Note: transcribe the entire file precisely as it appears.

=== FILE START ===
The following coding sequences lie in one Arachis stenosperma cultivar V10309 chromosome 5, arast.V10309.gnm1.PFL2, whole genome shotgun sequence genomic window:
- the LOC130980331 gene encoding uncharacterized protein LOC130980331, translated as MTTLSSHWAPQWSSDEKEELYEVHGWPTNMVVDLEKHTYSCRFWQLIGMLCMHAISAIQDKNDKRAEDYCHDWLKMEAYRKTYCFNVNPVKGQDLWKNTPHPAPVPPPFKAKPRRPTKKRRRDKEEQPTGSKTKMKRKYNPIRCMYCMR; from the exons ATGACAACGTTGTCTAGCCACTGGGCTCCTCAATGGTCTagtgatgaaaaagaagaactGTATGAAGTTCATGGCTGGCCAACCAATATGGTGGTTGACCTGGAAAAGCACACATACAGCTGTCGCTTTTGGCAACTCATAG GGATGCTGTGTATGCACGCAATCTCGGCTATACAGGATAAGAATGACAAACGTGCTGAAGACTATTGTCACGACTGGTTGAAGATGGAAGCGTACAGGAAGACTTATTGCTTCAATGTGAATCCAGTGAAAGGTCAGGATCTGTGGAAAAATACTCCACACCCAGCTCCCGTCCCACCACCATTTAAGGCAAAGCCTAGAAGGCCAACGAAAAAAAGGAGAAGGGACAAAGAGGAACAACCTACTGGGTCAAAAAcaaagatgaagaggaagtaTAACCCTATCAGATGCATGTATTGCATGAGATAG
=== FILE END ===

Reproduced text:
The following coding sequences lie in one Arachis stenosperma cultivar V10309 chromosome 5, arast.V10309.gnm1.PFL2, whole genome shotgun sequence genomic window:
- the LOC130980331 gene encoding uncharacterized protein LOC130980331, translated as MTTLSSHWAPQWSSDEKEELYEVHGWPTNMVVDLEKHTYSCRFWQLIGMLCMHAISAIQDKNDKRAEDYCHDWLKMEAYRKTYCFNVNPVKGQDLWKNTPHPAPVPPPFKAKPRRPTKKRRRDKEEQPTGSKTKMKRKYNPIRCMYCMR; from the exons ATGACAACGTTGTCTAGCCACTGGGCTCCTCAATGGTCTagtgatgaaaaagaagaactGTATGAAGTTCATGGCTGGCCAACCAATATGGTGGTTGACCTGGAAAAGCACACATACAGCTGTCGCTTTTGGCAACTCATAG GGATGCTGTGTATGCACGCAATCTCGGCTATACAGGATAAGAATGACAAACGTGCTGAAGACTATTGTCACGACTGGTTGAAGATGGAAGCGTACAGGAAGACTTATTGCTTCAATGTGAATCCAGTGAAAGGTCAGGATCTGTGGAAAAATACTCCACACCCAGCTCCCGTCCCACCACCATTTAAGGCAAAGCCTAGAAGGCCAACGAAAAAAAGGAGAAGGGACAAAGAGGAACAACCTACTGGGTCAAAAAcaaagatgaagaggaagtaTAACCCTATCAGATGCATGTATTGCATGAGATAG